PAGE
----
Will the Russians use nuclear weapons?

The majority of the democracies in the world (with the notable and tragic exception of India, the largest, which Prime Minister Modi may explain but others find hard to fathom) see supporting Ukraine in its fight for survival as a moral duty in underpinning democratic values, the rule of law and self-determination and as a humanitarian necessity following increased verifiable reports of war crimes. They recognise (perhaps through the chilling example of the last century) that the words of dictators are unreliable and that if Putin wins in Ukraine his appetite for reconstructing the former Soviet empire will turn to the Baltic States and Finland – whatever protestations to the contrary may be made by the Kremlin. The bare-faced effrontery and denial of Russian atrocities by its representative at the UN Security Council as well as the state control of Russian media can give no-one any reassurance that Russia is capable of speaking truth. There seems to be no accurate reading of Putin’s mind – so we have to continue to fear his intentions as to nuclear weapons.

Why do we fear nuclear war?

It is for these reasons (and, maybe, again, looking at history as to how warmongers have reacted in the past when they are boxed into a corner) that there is so much concern about the possible escalation of the conflict into the potential use of not just chemical and biological weapons but also of so-called tactical nuclear weapons. The attitude towards the use of these is sharply divided between Russia and NATO. Russia is thought to have about 2,000 tactical nuclear weapons with many under one kiloton (Hiroshima’s was 15 kilotons) which can be fired from conventional artillery. Experts have warned that if Putin is seen not to have won or if he suffers reverses then he might use a nuclear weapon to force his own way – as he sees it – in the hope that NATO will back down. Dr Patricia Lewis, head of the international security programme at the Chatham House think tank, however has pointed out that Russian and Belarussian territory is nearby and could be affected by fallout while Dr Heather Williams, nuclear expert at Kings College London, has also pointed out that China, with a no-first-use policy, could not then support him. The worry is that the Russian military is far less squeamish than NATO as to when a nuclear delivery is merely an extension of conventional war.

During the Cold War NATO did have a tactic of drawing enemy forces into what was described as a “killing zone” into which would be fired an 8” howitzer nuclear shell (the only UK artillery then with nuclear delivery capability). The only trouble was that the range was only 16,500 yards and the gun had to be limbered up ready to move out as soon as it had been fired just in case the wind changed direction (hence it was known as “shoot and scoot”)! Yet international humanitarian law requires that any military response must be proportionate in order to remain legal. It is arguable, of course, that first use of a tactical nuclear weapon by Russia would properly invoke retaliation in kind but, of course, at present, Russia is not at war with NATO but with Ukraine. We should remember that Ukraine is the only nuclear weapons power (at the time holding the third largest global armoury of these) which has voluntary given up its nuclear weapons capacity when it joined the Non Proliferation Treaty in 1991. Ukraine has no nuclear weapons with which to retaliate against such use by Russia on its own soil. Moreover, NATO has moved to a policy in which it wishes to see a clear break between the use of conventional and nuclear weapons, relying more on the threat of a strategic nuclear strike. It does not subscribe to a natural escalation from one to the other. This is not very cheering analysis for those who wish to think that the odds are stacked against Russia using a tactical nuclear weapon. Maybe the biggest deterrence against this is that it likely would lose all of what is left of any international support and would, indeed, be seen as a pariah state. Whether that in itself might have any influence on an embattled, paranoid and increasingly isolated dictator in the Kremlin is a bigger question.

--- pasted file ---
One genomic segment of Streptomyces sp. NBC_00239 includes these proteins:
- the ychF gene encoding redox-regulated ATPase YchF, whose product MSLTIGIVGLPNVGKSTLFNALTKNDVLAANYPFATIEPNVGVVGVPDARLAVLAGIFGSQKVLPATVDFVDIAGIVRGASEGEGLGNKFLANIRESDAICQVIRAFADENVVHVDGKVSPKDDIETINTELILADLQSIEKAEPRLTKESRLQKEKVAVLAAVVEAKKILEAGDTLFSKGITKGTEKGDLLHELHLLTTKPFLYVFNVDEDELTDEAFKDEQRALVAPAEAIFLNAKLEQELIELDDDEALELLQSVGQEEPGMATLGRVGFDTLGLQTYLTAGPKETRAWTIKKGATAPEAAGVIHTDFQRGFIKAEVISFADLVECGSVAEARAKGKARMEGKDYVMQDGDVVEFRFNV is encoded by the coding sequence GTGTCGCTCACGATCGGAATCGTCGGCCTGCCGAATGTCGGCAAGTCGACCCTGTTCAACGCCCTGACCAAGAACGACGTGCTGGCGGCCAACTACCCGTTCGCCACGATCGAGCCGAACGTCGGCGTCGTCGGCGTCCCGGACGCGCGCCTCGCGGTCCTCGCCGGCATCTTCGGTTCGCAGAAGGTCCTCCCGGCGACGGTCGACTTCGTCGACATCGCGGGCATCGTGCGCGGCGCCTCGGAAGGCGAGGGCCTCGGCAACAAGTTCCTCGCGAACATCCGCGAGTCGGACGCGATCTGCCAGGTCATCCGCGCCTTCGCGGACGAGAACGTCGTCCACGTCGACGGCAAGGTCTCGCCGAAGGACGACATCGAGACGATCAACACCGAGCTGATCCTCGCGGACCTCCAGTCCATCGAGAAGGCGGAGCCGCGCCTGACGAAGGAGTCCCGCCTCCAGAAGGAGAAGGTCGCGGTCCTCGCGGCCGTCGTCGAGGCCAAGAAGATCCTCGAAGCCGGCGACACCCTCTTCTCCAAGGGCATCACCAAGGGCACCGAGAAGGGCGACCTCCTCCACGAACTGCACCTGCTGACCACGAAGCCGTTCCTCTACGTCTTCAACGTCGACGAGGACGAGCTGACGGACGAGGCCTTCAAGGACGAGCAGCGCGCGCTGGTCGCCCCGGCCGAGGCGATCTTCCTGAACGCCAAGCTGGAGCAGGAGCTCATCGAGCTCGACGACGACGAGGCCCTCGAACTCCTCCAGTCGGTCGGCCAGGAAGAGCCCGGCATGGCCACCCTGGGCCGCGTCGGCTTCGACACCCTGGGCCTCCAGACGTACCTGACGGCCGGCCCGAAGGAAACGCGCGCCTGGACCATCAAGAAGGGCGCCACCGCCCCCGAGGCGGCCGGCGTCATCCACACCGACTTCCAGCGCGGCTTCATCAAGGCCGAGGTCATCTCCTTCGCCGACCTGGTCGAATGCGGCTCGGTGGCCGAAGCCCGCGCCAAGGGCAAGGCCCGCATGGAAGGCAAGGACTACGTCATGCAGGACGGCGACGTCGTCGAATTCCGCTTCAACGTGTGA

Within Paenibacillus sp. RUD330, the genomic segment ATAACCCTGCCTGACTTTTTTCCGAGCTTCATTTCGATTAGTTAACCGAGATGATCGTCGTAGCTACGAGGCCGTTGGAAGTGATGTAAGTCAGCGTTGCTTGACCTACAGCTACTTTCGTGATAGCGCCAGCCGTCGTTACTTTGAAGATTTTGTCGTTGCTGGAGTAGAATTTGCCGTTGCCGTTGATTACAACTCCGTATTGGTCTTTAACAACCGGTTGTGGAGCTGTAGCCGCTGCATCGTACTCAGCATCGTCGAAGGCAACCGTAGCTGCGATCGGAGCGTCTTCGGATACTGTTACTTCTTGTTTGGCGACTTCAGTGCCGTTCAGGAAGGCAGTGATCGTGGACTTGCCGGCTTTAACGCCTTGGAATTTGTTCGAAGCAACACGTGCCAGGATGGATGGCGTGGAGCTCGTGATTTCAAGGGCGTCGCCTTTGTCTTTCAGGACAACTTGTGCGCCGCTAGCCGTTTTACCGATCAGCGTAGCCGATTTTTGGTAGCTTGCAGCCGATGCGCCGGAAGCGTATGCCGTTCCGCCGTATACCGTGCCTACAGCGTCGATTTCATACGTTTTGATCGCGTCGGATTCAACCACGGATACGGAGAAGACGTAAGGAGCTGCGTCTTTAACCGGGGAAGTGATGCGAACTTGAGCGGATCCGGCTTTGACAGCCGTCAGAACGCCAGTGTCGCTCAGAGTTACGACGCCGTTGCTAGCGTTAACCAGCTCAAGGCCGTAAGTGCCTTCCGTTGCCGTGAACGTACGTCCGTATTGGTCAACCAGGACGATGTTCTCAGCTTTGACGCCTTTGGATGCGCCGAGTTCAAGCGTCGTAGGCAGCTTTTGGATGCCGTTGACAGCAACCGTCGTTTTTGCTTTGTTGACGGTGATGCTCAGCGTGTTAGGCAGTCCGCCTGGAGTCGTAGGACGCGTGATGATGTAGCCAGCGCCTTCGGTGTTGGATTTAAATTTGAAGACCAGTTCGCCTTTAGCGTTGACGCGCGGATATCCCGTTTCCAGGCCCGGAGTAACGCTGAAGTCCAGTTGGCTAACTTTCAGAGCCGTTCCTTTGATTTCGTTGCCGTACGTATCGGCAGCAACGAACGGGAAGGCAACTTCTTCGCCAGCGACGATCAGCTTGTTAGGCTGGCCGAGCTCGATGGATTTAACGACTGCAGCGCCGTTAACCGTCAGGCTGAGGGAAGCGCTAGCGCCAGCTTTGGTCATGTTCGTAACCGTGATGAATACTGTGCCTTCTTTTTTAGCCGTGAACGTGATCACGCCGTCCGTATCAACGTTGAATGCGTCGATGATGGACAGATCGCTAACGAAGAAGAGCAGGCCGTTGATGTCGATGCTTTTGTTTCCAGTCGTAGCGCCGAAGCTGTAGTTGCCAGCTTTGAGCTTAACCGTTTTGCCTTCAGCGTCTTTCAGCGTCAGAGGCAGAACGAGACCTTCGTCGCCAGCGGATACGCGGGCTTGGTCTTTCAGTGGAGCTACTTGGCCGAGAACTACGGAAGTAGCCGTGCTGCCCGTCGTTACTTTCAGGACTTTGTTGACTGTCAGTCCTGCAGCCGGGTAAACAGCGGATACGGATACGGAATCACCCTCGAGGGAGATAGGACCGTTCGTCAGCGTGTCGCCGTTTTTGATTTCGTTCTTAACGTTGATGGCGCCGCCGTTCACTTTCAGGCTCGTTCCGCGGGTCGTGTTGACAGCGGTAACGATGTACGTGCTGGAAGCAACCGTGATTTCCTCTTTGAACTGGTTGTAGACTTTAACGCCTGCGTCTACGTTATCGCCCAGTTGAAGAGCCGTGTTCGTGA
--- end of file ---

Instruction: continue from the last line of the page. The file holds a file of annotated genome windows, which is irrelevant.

What may save us all – beyond our control

Depending on how “dirty” the nuclear explosion is the ensuing radiation can be devastating and, of course, unpredictable (very much at the mercy of where and how strong the wind blows). This means that a nuclear blast can end up threatening the aggressor as well as the victim. This was very true of Chernobyl in 1986 and, although not a nuclear event, when Iceland’s2010 eruptions of Eyjafjallajökulltook place its President Ólafur Ragnar Grímsson (a committed world federalist whom I know well having worked with him at Parliamentarians Global Action) had to broadcast an apology globally: the eruption was relatively small but its impact was massive. Europe experienced air travel chaos for almost one month as much of the continent ground to a standstill.If Russia were to release a tactical nuclear weapon (TNW) then the one thing that Putin even himself would acknowledge he cannot control – the weather – might intervene. If he radiologically poisons his own people that might be the shortest route to his demise.